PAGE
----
Kim: A Novel IdeaFrankie Barnet
I am always watching TV in America, even when a screen is not near me. Since moving here, I have been developing narratives out of each sound I hear, each piece of moving light I see. All shadows. That light here, the breeze there, if I put them together with the birds in the yard and the cars down the boulevard, couldn’t that be meaningful? I am trying to learn from them, from anything.
Kim: A Novel Idea is a graphic literary novel about a lonely millennial named Frankie, her boyfriend Jacob, their talking cat Catman, and an unhealthy obsession with Kim Kardashian. Faced with the difficulties of her life, scrolling through photos of an uber-celebrity and talking to her cat is the only way Frankie knows how to cope—through fantasy and escape.
Exploring politics—personal, political, social—to comment on feminism, the #MeToo movement, fame, abuse of power within university writing programs, intergenerational wealth, love, and our multiple selves, there is something lovable about Frankie’s insufferable attitude towards life; something deeply relatable about her self-doubt in convincing herself she’s “never going to make anything of my goddamn, pathetic life.” Why? Because Frankie is stuck in a capitalist cycle of celebrity marketing rings that target young women’s insecurities about their bodies and accomplishments. Kim: A Novel Idea gives us insight into the downfalls of contemporary living while asking: are digital identities the cure, or the poison to waking life? And, what is the value in distracting ourselves from our own very real lives?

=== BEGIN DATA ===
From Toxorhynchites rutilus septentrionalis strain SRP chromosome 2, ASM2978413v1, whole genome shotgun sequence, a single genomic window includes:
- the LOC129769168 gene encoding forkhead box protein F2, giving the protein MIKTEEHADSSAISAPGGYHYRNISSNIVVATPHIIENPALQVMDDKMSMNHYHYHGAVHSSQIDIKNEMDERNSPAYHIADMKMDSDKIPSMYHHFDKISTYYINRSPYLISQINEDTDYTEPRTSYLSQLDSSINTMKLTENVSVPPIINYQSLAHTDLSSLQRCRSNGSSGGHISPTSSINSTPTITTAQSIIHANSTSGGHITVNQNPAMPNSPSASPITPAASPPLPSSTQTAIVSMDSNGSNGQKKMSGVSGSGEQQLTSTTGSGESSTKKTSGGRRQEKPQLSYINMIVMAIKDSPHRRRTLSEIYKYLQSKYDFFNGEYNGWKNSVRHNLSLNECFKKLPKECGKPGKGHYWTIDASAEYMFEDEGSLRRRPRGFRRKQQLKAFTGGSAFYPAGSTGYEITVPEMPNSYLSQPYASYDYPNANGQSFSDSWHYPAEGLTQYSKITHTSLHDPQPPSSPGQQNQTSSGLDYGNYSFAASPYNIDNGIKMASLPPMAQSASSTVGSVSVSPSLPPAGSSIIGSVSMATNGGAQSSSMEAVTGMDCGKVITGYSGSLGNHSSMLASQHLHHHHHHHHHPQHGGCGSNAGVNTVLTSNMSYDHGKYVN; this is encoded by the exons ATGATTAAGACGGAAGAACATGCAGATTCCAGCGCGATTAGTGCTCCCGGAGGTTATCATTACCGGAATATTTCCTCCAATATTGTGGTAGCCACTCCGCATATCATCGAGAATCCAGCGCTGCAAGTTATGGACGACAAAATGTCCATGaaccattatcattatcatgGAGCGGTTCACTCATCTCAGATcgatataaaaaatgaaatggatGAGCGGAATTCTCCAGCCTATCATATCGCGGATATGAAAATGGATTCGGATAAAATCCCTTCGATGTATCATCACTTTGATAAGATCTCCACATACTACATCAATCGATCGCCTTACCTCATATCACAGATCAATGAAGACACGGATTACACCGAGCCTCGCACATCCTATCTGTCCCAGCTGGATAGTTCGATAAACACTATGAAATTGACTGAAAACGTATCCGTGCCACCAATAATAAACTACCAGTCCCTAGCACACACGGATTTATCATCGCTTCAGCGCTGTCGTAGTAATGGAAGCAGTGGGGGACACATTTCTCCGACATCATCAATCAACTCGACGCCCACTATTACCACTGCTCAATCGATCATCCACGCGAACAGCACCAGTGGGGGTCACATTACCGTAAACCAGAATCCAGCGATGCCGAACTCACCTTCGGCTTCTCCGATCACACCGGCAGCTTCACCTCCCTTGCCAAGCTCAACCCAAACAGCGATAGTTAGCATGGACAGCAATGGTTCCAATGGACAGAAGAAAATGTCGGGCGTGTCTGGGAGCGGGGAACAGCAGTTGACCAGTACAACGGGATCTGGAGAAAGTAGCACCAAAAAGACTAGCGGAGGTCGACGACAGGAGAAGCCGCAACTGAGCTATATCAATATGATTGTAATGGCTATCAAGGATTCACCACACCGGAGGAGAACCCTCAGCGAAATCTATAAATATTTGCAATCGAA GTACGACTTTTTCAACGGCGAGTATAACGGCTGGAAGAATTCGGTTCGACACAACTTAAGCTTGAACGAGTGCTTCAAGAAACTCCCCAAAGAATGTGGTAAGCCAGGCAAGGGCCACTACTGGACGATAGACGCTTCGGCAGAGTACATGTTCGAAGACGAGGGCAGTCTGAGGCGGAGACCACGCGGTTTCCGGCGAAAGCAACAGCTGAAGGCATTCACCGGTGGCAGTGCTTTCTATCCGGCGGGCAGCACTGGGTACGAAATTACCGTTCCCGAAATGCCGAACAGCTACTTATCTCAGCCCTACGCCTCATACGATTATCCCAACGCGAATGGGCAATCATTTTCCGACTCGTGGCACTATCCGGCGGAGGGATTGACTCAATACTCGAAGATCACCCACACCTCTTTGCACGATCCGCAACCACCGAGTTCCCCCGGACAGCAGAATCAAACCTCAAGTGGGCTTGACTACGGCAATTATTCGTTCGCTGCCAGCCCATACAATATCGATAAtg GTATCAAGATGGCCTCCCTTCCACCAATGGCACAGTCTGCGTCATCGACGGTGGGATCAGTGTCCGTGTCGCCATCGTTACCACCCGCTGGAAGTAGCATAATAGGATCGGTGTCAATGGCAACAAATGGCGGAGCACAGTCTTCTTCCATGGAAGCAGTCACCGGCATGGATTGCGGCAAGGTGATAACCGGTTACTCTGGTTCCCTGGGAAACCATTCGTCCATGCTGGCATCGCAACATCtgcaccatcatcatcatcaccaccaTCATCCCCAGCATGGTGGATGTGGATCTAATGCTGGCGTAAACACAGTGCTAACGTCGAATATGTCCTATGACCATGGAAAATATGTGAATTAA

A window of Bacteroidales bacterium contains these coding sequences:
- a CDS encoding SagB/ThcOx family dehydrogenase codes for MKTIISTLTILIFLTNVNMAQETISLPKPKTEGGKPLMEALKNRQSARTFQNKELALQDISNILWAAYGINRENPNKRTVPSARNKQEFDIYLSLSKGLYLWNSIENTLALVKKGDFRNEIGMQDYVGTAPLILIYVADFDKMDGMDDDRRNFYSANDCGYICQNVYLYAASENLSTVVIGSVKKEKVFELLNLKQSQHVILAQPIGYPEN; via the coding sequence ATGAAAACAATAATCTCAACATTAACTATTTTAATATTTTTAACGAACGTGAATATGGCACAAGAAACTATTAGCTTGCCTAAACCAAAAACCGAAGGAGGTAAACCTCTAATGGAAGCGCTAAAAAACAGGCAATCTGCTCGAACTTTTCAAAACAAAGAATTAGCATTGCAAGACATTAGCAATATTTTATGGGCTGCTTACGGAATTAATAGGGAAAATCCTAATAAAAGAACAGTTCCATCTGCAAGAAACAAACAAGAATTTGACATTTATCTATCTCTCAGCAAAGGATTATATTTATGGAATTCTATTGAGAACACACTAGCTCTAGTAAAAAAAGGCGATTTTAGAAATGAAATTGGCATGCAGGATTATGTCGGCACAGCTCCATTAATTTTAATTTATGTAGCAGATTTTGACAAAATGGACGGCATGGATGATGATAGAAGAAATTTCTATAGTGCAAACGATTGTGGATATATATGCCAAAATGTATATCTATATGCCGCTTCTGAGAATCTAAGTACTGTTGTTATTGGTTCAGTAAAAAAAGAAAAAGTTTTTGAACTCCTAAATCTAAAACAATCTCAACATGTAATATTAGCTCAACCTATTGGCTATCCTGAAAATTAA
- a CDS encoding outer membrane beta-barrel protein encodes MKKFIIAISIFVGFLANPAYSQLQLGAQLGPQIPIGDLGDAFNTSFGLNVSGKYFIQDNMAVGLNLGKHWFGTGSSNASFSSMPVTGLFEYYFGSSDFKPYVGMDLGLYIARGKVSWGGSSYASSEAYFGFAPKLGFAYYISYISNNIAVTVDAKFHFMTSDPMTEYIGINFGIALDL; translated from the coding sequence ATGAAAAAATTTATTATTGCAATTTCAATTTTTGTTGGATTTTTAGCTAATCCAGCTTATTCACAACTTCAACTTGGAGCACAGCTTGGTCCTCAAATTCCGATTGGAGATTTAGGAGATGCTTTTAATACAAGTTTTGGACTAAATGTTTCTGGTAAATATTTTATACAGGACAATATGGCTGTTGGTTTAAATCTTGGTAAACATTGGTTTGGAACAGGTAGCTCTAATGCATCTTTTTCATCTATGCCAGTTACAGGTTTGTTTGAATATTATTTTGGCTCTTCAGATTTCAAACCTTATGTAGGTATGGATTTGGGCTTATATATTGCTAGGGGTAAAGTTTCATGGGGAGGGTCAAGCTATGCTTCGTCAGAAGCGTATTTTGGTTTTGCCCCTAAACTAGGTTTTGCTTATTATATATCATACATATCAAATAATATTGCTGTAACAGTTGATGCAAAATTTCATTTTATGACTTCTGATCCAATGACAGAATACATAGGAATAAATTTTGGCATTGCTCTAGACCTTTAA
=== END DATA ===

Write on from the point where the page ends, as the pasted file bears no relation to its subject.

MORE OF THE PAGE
Los Angeles Review of Books – Graphic Medicine: Comics Redraw Health Narratives
The Ex-Puritan – “Whether the dream where she rescues her boyfriend from grief’s pool, or the ‘thousand pictures of Kim Kardashian’ she drew to keep her hands moving through depression’s idle water, this is a book clearly, to me, about survival—not the acute kind, but the languorous hush of one more day. Page to page, in the way this book cuts and scrambles, deflates and defers, one feels the thin derangement of a life where nothing seems to happen, where yourself is the talk of the town in your head. This is the book’s draining hypnotism and its strength.”
Vallum Magazine – A Conversation With Frankie Barnet – “Through dry humour, playful visuals and immense vulnerability, Barnet lays bare the inextricable nature of grief, love, and loneliness.”